Energy

Spire seeks U.S. backing for Missouri natgas pipeline to avoid outages

3 minute read

A natural gas pipeline in Chino Hills, California, U.S., April 21, 2021. REUTERS/Lucy Nicholson

July 27 (Reuters) - U.S. natural gas company Spire Inc's (SR.N) Spire STL Pipeline LLC unit filed an emergency application with U.S. energy regulators to keep the STL gas pipeline in service ahead of this winter to avoid gas service outages in St. Louis.

A Spire spokesperson said on Tuesday that without STL in service "it’s estimated as many as 400,000 St. Louisans could be without natural gas service during peak cold conditions."

The filing follows a federal appeals court decision in June that threw out 2018 authorizations by the Federal Energy Regulatory Commission (FERC) allowing Spire STL to build a roughly $285 million gas line near St. Louis.

The decision was a victory against the regulator by the Environmental Defense Fund (EDF) which sued.

A unanimous panel of the U.S. Circuit Court of Appeals for the D.C. Circuit vacated a critical permits order for the 65-mile (105 kilometer) STL pipeline after ruling that FERC adopted an "ostrich-like approach" when it found a market need for the line despite only one gas supplier, an affiliate of the line's operator, committing to use it.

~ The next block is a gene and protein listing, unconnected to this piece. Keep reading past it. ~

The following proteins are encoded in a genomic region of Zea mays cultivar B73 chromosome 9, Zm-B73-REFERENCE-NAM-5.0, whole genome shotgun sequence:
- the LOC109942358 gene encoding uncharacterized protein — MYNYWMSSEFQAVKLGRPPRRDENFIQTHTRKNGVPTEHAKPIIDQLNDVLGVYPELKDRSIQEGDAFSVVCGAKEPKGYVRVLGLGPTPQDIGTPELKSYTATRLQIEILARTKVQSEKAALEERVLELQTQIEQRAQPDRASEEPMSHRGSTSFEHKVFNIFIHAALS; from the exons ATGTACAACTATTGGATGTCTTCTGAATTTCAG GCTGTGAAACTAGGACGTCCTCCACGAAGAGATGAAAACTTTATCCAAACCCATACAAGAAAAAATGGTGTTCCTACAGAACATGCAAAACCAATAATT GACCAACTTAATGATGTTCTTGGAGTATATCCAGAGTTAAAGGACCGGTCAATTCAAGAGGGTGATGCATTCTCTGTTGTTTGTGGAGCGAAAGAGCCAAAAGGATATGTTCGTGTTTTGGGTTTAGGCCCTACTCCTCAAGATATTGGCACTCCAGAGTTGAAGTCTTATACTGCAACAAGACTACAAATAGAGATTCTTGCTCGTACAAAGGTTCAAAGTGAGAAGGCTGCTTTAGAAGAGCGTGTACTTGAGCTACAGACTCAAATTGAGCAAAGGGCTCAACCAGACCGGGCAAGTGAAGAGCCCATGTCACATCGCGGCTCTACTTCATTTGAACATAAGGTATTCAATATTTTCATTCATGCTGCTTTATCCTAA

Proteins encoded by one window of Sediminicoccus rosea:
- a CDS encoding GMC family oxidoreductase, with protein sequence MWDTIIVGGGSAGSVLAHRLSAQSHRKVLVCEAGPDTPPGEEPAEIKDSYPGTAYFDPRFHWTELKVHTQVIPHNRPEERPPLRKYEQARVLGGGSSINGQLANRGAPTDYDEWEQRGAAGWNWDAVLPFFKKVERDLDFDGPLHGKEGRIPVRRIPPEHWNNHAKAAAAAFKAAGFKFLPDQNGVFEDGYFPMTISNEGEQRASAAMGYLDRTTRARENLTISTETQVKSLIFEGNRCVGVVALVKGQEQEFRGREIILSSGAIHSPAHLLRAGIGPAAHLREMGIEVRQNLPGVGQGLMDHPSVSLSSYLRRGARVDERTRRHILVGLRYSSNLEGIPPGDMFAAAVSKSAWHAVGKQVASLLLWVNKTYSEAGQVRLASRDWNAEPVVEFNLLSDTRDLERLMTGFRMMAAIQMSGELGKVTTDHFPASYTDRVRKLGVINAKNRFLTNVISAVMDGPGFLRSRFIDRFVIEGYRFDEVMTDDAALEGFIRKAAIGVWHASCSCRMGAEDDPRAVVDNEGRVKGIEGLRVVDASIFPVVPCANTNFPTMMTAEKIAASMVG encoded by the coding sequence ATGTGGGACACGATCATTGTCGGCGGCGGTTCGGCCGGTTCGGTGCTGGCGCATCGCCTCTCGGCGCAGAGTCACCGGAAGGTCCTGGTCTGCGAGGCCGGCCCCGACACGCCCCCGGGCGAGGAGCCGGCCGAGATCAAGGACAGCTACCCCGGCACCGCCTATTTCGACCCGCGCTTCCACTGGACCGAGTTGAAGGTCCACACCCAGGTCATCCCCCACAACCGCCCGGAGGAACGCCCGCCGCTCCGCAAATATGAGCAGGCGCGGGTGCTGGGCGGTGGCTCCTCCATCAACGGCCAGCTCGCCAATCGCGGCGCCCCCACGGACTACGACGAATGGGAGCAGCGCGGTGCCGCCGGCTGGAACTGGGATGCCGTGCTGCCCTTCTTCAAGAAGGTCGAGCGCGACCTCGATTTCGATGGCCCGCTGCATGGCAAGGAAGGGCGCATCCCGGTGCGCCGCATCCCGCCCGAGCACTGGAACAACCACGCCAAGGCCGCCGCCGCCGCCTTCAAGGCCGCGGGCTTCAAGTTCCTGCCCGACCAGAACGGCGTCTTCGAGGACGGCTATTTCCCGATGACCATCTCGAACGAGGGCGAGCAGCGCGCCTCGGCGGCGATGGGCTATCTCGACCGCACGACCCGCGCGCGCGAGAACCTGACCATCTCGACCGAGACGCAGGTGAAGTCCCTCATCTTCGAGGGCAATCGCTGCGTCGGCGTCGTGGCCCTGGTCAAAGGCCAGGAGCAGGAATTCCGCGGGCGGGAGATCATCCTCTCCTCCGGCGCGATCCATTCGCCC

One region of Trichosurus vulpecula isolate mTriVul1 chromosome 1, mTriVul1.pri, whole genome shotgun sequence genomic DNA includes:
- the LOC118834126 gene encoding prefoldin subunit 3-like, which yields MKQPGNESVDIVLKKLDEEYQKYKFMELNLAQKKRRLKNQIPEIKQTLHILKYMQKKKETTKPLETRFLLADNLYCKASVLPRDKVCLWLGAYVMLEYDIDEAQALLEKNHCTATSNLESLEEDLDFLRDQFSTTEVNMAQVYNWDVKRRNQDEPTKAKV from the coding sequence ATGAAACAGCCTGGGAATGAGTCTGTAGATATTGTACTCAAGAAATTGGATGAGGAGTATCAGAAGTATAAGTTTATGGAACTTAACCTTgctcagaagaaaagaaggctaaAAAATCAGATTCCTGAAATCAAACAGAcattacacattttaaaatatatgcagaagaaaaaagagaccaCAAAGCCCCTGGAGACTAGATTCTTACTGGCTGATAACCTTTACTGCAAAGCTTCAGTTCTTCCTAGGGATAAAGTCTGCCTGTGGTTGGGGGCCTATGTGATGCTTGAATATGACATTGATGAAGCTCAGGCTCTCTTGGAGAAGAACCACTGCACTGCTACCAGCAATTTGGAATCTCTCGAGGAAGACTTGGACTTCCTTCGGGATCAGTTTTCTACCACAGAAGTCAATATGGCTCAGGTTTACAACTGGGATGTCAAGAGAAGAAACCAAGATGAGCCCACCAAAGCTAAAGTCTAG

Spire is the parent company of the line's operator Spire STL and gas supplier Spire Missouri Inc, the affiliate that entered into a pre-construction deal committing it to use the line.

FERC authorized the pipeline in 2018. Construction began in 2019 after the commission held up EDF's challenge.

"This is a problem of Spire STL's own making. No one has suggested that service to St. Louis customers should be compromised," Natalie Karas, EDF's senior director and lead counsel for energy markets, said.

"Customers must be protected from costs and risks associated with unnecessary infrastructure" and any temporary authorization request should be "carefully scrutinized based on facts, not fear," Karas added.

The line, designed to deliver up to 0.4 billion cubic feet of gas per day, began operating in November 2019.

Reporting by Scott DiSavino, additional reporting by Arpan Varghese; editing by Barbara Lewis and Cynthia Osterman

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